Just out of curiousity, I went to the depths of hell and took a look at last year's Golden Tickets - the bastion of meaningless popularity contest dicketry and means of selling advertising.

I compared their 2013 results to the current CoasterBuzz results. They're practically the same.

For wooden coasters, both lists shared 8 coasters in common in the top ten and the two extras that make top ten here on CB were numbers 11 and 12 on the Golden Tickets. (And their two oddballs are #11 and unlisted on CB's list)

CB's top 10 is contained entirely within GT's top 12 and 9 of GT's top 10 is contained entirely within CB's top 11.

So for all the thought you've putting into creating a system where experience is weighed, a certain sample must be measured, and all of that - you still ended up with the same list of best wooden coasters that they did.

The steel list is a little more complicated in that you have Banshee because your list is weekly and theirs is yearly, but the flip side to that is that the GT's list Expedition GeForce (unquestionably one of the best rides on the planet) and CB doesn't because of lack of sampling or data.

But even if I throw out those sort of discrepancies, the lists match 5 rides in the top ten. Of the remaining 5 top ten CB steelies, 4 are in the GT top 20 and the last (Manta) is simply not on their list - the lone really outstanding difference between the polls. (Score one for being statistically significant, I guess)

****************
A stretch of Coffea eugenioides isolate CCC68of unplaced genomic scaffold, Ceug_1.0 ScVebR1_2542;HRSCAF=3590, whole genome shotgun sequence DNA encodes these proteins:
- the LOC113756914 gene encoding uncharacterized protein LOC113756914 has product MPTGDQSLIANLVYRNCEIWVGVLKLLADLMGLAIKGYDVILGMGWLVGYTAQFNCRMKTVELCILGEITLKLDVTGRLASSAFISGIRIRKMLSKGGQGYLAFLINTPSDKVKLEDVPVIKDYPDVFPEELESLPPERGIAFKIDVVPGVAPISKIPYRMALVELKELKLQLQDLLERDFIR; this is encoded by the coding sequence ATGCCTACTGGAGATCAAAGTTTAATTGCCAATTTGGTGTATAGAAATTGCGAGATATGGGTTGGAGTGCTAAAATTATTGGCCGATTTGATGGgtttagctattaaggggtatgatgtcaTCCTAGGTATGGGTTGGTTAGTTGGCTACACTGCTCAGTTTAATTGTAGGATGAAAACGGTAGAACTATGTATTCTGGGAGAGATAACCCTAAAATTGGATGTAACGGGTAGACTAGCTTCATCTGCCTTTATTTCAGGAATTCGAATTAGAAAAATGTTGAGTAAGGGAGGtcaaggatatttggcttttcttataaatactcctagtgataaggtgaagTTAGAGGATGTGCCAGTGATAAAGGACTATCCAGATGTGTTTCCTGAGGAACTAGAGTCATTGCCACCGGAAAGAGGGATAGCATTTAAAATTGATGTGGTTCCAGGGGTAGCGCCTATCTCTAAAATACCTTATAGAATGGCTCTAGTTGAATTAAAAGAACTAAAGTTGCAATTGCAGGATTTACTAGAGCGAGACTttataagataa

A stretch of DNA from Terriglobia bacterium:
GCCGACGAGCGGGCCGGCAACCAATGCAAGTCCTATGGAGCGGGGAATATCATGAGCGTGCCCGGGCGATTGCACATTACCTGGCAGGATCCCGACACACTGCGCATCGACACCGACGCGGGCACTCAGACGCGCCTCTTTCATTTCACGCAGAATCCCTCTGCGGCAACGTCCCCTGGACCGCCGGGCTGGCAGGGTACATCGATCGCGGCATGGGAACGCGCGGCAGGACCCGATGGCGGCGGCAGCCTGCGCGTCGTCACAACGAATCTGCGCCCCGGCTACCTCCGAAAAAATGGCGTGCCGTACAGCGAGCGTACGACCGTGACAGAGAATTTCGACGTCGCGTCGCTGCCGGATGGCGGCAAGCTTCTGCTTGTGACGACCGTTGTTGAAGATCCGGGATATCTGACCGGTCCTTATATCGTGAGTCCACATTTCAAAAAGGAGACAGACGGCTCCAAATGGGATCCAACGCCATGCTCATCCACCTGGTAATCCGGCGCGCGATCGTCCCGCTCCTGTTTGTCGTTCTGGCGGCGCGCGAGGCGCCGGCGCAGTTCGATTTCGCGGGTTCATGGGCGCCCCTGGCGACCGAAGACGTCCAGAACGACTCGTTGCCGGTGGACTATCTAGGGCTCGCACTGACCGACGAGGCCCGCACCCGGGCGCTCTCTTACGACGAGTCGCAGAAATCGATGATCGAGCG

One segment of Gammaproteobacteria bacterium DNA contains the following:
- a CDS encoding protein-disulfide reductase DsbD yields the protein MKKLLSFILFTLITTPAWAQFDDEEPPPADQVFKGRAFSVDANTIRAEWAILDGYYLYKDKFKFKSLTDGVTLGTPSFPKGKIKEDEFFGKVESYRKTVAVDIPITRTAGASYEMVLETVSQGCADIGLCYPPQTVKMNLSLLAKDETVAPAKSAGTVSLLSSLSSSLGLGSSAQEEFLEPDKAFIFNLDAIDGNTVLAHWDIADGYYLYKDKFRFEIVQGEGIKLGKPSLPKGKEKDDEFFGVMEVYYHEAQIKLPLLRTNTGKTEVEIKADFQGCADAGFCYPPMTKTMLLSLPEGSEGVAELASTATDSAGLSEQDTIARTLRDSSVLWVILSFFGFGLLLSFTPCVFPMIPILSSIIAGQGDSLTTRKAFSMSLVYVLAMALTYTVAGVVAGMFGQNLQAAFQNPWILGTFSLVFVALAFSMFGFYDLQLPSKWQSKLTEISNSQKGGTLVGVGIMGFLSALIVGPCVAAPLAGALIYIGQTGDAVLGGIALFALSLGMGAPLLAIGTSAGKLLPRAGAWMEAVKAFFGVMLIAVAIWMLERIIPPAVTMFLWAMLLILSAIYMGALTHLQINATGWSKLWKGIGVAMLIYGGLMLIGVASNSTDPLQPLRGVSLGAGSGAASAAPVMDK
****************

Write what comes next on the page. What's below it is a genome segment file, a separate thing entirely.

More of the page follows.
Now that's not to say either poll is great or it sucks or whatnot. We all know the GT's are a joke and we all love CB.

But the bottom line is that for all the reasoning you put into it, you came up with, for all reasonable intents and purposes, essentially the same list they did.

I just don't see how doing it one way was better than the other. You ended up at the same place. You've essentially proven that the ol' "popularity contest" method was achieving results equivalent to polling with a statistically valid approach - especially in wooden coasters, slightly less so with steelies.

So even if I ignore my opinion that it's not important enough to warrant such an approach, even if you do take a more scientific approach, you end up with pretty much the same results. In this case, good enough is good enough.

Does that make sense? Or at least better explain why I so openly question the need to take coaster lists so seriously?

Tommytheduck's avatar

Wow! Amazing post, Gonch. (not sarcasm) I want to say I'm surprised by what you found, but in reality, I think it does make a lot of sense.

Lets be honest, SFMM has a great collection of coasters. No question about it. We, as coastertools, know that they run them, staff them, and maintain them like complete garbage, but when you finally get on one after waiting through an hour of single train, 8 minute dispatches, it's an awesome ride! But neither the voters nor the editors know anything about the "true" (read "enthusiast whining") SF experience, so on paper, from a statistical view, SFMM deserves the top spot.